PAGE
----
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Candida glabrata Binding to Candida albicans Hyphae Enables Its Development in Oropharyngeal Candidiasis.

Tati S, Davidow P, McCall A, Hwang-Wong E, Rojas IG, Cormack B, Edgerton M - PLoS Pathog. (2016)

Bottom Line: Furthermore, C. glabrata required C. albicans for colonization of tongues, since decreasing C. albicans burden with fluconazole also reduced C. glabrata.C. albicans hyphal wall adhesins Als1 and Als3 were important for in vitro adhesion of C. glabrata and to establish OPC.C. glabrata cell wall protein coding genes EPA8, EPA19, AWP2, AWP7, and CAGL0F00181 were implicated in mediating adhesion to C. albicans hyphae and remarkably, their expression was induced by incubation with germinated C. albicans.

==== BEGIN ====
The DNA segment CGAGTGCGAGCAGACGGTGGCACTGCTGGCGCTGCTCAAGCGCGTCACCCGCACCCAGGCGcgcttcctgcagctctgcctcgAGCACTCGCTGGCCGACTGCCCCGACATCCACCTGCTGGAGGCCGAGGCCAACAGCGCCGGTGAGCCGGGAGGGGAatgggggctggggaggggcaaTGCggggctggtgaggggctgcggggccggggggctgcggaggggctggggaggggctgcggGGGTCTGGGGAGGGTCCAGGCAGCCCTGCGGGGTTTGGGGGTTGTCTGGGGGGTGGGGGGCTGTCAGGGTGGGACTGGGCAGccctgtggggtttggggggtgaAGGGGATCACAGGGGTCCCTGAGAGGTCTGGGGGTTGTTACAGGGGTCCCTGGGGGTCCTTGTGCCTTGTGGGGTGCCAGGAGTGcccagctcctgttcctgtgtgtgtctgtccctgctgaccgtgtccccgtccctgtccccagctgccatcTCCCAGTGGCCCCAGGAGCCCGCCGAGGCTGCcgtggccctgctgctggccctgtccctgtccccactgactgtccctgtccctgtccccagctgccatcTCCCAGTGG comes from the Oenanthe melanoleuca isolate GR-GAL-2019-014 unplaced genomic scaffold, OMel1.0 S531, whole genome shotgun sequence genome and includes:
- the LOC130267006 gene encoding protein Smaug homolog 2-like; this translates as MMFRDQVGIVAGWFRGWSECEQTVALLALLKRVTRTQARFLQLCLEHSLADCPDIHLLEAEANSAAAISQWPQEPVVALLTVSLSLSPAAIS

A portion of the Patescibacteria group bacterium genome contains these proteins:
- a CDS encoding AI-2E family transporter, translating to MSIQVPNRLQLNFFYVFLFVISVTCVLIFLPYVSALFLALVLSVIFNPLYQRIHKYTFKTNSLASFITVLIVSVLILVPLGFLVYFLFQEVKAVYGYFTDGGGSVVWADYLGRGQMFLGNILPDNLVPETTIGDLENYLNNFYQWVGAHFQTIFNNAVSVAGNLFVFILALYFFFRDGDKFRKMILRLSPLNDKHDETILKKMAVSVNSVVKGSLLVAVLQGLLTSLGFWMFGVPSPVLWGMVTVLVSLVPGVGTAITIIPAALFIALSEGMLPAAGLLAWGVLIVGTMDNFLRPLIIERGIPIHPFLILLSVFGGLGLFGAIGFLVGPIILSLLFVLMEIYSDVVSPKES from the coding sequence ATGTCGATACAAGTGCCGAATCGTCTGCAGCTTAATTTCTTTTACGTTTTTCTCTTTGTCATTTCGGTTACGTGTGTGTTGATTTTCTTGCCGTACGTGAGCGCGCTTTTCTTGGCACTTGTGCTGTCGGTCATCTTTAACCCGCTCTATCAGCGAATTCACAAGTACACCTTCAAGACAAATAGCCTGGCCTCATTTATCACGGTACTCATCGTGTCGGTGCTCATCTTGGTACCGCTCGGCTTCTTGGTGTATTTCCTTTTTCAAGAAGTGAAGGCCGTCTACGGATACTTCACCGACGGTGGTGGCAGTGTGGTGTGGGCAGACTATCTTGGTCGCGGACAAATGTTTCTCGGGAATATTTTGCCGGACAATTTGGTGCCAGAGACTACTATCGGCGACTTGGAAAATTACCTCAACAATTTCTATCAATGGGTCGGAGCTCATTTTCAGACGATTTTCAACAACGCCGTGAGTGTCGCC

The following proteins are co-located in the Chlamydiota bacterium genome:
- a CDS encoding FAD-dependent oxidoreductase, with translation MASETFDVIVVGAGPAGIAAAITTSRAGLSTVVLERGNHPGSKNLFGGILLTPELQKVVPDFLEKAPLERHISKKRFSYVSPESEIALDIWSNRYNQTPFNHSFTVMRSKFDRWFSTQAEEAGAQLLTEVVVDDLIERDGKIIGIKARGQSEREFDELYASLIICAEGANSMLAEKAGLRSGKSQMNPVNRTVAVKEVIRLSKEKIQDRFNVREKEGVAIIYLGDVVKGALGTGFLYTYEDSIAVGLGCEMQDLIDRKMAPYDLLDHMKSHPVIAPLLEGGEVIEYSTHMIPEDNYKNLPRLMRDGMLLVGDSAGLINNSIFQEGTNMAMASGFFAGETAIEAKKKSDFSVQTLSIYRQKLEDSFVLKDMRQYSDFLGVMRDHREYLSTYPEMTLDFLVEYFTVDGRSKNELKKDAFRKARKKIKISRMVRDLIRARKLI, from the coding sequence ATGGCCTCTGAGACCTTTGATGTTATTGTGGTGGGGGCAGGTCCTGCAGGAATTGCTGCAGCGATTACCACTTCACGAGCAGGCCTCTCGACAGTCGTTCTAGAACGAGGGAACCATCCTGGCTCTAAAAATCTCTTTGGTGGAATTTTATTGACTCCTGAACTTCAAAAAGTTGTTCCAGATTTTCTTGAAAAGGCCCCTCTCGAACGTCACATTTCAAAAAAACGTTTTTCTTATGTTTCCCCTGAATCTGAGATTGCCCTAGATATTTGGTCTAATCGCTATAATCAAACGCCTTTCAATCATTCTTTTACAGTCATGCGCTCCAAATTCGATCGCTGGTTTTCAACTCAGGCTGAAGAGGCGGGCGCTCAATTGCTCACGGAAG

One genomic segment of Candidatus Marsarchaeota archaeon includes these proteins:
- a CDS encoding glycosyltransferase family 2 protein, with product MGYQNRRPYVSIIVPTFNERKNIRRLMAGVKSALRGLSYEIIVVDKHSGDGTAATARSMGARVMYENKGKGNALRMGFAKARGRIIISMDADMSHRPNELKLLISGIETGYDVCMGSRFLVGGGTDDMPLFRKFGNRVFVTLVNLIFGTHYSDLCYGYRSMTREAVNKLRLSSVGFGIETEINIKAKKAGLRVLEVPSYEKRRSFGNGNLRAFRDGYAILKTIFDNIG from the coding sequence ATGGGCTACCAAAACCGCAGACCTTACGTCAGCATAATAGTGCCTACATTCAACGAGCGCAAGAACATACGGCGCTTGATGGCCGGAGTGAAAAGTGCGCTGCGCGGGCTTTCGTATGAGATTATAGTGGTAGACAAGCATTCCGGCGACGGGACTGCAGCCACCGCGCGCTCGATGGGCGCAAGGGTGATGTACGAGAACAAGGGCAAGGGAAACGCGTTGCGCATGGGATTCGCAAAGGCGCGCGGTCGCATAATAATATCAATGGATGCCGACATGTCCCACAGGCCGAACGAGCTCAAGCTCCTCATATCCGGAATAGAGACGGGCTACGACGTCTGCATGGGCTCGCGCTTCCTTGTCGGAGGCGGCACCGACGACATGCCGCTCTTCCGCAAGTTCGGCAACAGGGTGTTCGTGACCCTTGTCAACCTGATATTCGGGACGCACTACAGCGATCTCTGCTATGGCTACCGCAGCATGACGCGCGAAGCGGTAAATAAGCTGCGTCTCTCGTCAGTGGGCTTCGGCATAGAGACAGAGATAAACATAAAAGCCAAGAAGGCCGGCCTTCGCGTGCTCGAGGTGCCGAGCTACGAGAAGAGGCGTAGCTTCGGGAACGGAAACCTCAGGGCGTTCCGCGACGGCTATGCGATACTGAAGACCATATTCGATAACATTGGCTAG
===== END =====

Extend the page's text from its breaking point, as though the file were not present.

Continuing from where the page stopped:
View Article: PubMed Central - PubMed

Affiliation: Department of Oral Biology, School of Dental Medicine, University at Buffalo, Buffalo, New York, United States of America.

ABSTRACT